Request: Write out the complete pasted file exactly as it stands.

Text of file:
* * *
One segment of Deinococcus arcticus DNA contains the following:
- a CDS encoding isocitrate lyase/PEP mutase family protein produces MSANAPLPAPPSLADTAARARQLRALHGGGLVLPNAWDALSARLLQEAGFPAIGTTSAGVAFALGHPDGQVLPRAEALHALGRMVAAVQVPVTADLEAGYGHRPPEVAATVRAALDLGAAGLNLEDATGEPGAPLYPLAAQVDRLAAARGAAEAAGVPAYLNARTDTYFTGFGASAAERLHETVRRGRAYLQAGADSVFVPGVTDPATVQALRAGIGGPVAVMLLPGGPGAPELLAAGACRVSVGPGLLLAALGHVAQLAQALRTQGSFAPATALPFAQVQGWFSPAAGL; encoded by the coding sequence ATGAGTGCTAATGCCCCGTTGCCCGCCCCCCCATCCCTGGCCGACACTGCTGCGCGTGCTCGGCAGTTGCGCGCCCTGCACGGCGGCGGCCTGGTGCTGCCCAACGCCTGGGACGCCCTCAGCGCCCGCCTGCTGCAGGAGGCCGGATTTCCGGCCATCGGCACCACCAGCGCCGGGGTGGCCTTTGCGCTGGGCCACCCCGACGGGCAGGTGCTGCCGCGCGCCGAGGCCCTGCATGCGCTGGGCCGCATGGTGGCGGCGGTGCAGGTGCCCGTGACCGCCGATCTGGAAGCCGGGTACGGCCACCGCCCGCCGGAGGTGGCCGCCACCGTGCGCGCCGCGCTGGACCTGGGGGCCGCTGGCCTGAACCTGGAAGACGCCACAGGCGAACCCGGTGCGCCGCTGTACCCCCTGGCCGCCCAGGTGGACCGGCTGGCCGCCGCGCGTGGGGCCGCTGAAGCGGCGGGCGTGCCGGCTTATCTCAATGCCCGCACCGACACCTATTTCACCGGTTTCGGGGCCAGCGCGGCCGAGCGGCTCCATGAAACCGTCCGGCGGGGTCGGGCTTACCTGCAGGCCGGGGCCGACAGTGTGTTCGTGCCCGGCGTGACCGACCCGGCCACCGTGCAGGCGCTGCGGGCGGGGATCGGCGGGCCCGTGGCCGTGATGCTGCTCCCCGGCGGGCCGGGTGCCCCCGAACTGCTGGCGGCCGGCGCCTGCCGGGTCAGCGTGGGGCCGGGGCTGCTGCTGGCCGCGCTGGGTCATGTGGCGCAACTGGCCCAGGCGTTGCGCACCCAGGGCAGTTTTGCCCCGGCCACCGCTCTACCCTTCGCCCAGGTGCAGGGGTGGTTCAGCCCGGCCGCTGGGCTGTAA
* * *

One segment of Deinococcus arcticus DNA contains the following:
- a CDS encoding isocitrate lyase/PEP mutase family protein produces MSANAPLPAPPSLADTAARARQLRALHGGGLVLPNAWDALSARLLQEAGFPAIGTTSAGVAFALGHPDGQVLPRAEALHALGRMVAAVQVPVTADLEAGYGHRPPEVAATVRAALDLGAAGLNLEDATGEPGAPLYPLAAQVDRLAAARGAAEAAGVPAYLNARTDTYFTGFGASAAERLHETVRRGRAYLQAGADSVFVPGVTDPATVQALRAGIGGPVAVMLLPGGPGAPELLAAGACRVSVGPGLLLAALGHVAQLAQALRTQGSFAPATALPFAQVQGWFSPAAGL; encoded by the coding sequence ATGAGTGCTAATGCCCCGTTGCCCGCCCCCCCATCCCTGGCCGACACTGCTGCGCGTGCTCGGCAGTTGCGCGCCCTGCACGGCGGCGGCCTGGTGCTGCCCAACGCCTGGGACGCCCTCAGCGCCCGCCTGCTGCAGGAGGCCGGATTTCCGGCCATCGGCACCACCAGCGCCGGGGTGGCCTTTGCGCTGGGCCACCCCGACGGGCAGGTGCTGCCGCGCGCCGAGGCCCTGCATGCGCTGGGCCGCATGGTGGCGGCGGTGCAGGTGCCCGTGACCGCCGATCTGGAAGCCGGGTACGGCCACCGCCCGCCGGAGGTGGCCGCCACCGTGCGCGCCGCGCTGGACCTGGGGGCCGCTGGCCTGAACCTGGAAGACGCCACAGGCGAACCCGGTGCGCCGCTGTACCCCCTGGCCGCCCAGGTGGACCGGCTGGCCGCCGCGCGTGGGGCCGCTGAAGCGGCGGGCGTGCCGGCTTATCTCAATGCCCGCACCGACACCTATTTCACCGGTTTCGGGGCCAGCGCGGCCGAGCGGCTCCATGAAACCGTCCGGCGGGGTCGGGCTTACCTGCAGGCCGGGGCCGACAGTGTGTTCGTGCCCGGCGTGACCGACCCGGCCACCGTGCAGGCGCTGCGGGCGGGGATCGGCGGGCCCGTGGCCGTGATGCTGCTCCCCGGCGGGCCGGGTGCCCCCGAACTGCTGGCGGCCGGCGCCTGCCGGGTCAGCGTGGGGCCGGGGCTGCTGCTGGCCGCGCTGGGTCATGTGGCGCAACTGGCCCAGGCGTTGCGCACCCAGGGCAGTTTTGCCCCGGCCACCGCTCTACCCTTCGCCCAGGTGCAGGGGTGGTTCAGCCCGGCCGCTGGGCTGTAA